“It may at present be only a whisper. But it could get louder and louder. It is the voice of Islamic women in the Middle East protesting their longtime political and economic second-class status,” John Hughes wrote in his essay, “Islamic Women Rise Up” published in the Christian Science Monitor on June 29, 2005.
“Are women in the United Arab Emirates on the verge of breaking barriers to advance to top jobs in the field of Islamic finance?” That was one of the many questions I asked two years later when I was interviewing resources for a series of interviews I was writing for an international publication. Unfortunately, the article was not published but I did come away with a good education on the environment for women in finance at the time.
One person I spoke with was Dr. Lynda Moore, a professor at Simmons School of Management in Boston, Massachusetts, and recipient of a Fulbright award that allowed her to spend a year studying women business leaders in the UAE. She told me, “There has been a huge generational shift in the Middle East and the UAE. Education is encouraged and accepted for women because it translates into economic advancement as well as women’s advancement, both national priorities.”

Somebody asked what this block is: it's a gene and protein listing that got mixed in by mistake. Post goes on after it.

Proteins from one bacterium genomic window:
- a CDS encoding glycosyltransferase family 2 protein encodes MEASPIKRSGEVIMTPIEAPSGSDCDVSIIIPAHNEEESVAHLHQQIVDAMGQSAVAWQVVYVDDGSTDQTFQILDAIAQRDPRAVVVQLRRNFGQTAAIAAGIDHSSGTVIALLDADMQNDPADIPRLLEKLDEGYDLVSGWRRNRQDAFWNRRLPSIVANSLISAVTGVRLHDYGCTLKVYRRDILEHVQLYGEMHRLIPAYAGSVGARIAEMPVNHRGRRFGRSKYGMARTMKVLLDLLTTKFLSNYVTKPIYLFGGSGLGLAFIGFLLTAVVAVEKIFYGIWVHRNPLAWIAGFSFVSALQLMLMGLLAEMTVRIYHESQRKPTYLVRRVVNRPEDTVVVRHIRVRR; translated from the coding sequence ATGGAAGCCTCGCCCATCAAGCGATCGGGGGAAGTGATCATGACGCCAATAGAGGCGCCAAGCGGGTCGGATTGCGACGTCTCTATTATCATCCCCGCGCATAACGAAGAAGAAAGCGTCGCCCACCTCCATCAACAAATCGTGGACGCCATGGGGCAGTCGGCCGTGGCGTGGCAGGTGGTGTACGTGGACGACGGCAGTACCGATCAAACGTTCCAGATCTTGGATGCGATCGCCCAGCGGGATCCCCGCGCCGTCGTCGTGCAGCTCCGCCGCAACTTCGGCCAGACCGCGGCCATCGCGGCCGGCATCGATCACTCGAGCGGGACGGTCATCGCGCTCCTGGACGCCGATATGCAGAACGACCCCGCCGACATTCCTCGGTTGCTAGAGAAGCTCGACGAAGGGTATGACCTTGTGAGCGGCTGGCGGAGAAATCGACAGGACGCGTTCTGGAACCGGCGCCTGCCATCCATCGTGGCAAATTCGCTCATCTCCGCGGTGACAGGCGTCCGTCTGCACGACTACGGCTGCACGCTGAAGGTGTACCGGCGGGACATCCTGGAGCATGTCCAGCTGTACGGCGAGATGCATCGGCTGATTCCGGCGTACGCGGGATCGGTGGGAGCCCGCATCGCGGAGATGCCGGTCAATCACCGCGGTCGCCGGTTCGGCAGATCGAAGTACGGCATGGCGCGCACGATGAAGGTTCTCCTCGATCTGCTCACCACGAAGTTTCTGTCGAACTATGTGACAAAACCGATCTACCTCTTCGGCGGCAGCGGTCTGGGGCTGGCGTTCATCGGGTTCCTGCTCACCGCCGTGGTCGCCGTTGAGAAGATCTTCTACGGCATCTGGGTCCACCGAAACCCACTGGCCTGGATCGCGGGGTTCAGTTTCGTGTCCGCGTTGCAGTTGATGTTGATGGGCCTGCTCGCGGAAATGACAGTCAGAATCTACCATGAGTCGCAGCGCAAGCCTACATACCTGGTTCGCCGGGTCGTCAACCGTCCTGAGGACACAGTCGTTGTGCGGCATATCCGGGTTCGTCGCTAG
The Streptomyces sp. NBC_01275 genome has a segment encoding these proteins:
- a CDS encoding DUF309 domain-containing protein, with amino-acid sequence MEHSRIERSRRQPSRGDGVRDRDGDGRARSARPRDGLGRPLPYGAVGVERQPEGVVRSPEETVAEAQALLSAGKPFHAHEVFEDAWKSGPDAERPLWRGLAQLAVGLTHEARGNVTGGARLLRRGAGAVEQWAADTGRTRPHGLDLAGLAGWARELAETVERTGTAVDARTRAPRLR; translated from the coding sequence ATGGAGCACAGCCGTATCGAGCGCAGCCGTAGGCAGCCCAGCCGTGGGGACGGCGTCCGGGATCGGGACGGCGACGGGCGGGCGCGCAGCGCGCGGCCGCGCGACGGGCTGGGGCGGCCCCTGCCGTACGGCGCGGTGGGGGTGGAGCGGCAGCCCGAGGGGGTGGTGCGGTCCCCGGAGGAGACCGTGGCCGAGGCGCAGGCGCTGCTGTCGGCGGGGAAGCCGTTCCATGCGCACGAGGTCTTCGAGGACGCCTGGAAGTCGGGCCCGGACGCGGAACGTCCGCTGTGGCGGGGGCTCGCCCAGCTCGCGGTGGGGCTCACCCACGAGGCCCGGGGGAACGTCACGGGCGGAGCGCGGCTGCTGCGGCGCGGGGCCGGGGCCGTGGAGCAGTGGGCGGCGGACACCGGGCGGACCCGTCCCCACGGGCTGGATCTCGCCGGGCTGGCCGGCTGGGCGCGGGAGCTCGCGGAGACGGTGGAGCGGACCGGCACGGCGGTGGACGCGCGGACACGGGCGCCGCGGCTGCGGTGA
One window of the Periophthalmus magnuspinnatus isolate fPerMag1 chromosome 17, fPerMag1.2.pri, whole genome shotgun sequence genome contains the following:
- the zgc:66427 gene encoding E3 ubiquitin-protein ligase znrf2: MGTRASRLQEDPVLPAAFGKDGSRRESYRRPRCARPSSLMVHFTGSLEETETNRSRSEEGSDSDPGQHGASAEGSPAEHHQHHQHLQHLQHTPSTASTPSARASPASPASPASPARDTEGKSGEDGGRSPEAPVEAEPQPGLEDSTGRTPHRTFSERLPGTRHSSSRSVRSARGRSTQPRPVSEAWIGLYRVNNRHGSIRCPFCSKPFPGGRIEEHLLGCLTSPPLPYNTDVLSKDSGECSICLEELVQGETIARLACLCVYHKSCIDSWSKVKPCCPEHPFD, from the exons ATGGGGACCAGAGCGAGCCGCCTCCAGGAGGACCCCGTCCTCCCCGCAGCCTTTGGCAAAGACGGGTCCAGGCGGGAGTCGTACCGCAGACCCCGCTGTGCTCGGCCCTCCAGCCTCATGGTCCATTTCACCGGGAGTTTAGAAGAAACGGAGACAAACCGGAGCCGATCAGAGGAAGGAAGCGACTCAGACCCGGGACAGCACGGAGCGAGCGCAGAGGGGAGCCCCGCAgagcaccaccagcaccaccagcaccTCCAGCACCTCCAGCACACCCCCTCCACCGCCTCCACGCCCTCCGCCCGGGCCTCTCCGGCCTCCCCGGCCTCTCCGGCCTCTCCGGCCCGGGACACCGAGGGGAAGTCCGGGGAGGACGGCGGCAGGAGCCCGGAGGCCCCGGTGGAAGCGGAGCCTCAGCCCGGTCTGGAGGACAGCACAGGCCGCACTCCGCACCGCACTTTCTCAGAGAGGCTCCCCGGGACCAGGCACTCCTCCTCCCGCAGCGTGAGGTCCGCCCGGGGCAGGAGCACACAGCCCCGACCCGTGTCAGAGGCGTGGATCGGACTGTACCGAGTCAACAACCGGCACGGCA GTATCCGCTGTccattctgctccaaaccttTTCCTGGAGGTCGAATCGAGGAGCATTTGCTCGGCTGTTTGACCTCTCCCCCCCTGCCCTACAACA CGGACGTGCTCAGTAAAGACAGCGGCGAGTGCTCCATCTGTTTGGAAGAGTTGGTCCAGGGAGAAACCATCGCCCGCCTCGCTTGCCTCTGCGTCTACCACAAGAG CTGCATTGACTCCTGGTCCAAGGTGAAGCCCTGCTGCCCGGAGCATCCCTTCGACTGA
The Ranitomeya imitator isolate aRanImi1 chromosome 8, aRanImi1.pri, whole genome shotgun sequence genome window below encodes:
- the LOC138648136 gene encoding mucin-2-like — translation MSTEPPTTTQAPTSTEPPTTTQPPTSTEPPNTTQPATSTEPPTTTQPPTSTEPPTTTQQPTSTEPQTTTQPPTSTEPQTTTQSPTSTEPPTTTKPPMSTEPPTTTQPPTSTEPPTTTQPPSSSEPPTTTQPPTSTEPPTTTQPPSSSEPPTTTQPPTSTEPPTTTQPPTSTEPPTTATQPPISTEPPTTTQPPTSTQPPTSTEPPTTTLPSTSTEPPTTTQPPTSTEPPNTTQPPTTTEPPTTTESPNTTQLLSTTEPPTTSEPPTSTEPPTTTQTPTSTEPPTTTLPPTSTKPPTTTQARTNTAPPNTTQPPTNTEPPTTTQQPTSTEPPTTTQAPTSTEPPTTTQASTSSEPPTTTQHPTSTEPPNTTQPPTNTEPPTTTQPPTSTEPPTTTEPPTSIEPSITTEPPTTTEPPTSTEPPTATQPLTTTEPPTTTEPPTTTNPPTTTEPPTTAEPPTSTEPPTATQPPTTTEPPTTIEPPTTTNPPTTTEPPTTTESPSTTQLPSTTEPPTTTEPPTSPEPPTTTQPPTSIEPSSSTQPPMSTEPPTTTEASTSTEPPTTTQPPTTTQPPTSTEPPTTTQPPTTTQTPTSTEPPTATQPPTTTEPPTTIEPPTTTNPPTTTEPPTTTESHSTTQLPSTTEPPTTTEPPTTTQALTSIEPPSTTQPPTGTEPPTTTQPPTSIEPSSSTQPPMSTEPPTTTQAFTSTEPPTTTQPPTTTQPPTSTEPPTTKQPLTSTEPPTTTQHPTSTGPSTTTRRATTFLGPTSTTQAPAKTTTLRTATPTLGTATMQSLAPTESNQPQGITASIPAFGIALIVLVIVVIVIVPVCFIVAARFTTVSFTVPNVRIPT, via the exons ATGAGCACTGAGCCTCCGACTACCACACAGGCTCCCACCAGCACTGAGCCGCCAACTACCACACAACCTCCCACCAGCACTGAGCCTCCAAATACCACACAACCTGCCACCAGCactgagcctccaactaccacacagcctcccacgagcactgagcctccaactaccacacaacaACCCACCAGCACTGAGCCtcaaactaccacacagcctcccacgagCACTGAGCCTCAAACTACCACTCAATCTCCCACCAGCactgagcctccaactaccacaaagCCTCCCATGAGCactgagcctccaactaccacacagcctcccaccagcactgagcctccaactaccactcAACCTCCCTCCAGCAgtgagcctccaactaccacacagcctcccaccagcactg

The whisper Hughes heard has gotten louder and the shift Dr. Moore found has gained traction. In fact, the whisper evolved into a chorus proclaiming a Middle East women’s revolution in the burgeoning area of finance. A revolution fueled by a growing number of women at all economic levels. It is a revolution that’s empowering women to achieve acceptance in the financial workplace where they can break stereotypes with their professional acumen.
“Women Break Down Barriers in Mideast Finance” by Chris V. Nicholson appeared in the New York Times on June 27, 2011. The article profiles Hoda Abou-Jamra, the founding partner of a $40 million private equity health care fund that is based in Dubai; Maha Al-Ghunaim, founder of Global Investment House based in Kuwait that was initially a brokerage firm and investment bank but expanded into a private equity firm overseeing about $1.5 billion in four funds; and other women in finance.
Evolution of a Revolution
One woman in finance I had the privilege to interview was a Kuwati-born Managing Director of a United Kingdom-based financial services group. Based in Dubai, her responsibilities included managing and expanding high net worth business in the Middle East, North Africa, and Turkey.
This banker left Kuwait to attend college in the United States where she earned a bachelor’s degree in economics and an M.B.A. After that she worked at a Wall Street firm for over a dozen years in various capacities that included assignments in the United States, South America, and Europe and became head of the company’s London International Private Client Group.
Although she knew the Middle East well from her family connections, what she found moving back to the region was not the climate for women that she left almost twenty years earlier. And even though she was one of only a handful of top women, she found a major evolution of the role women played in the Mideast financial industry. She told me, “There is a dramatic evolution going on where women are moving into high profile jobs in the government and business sectors.”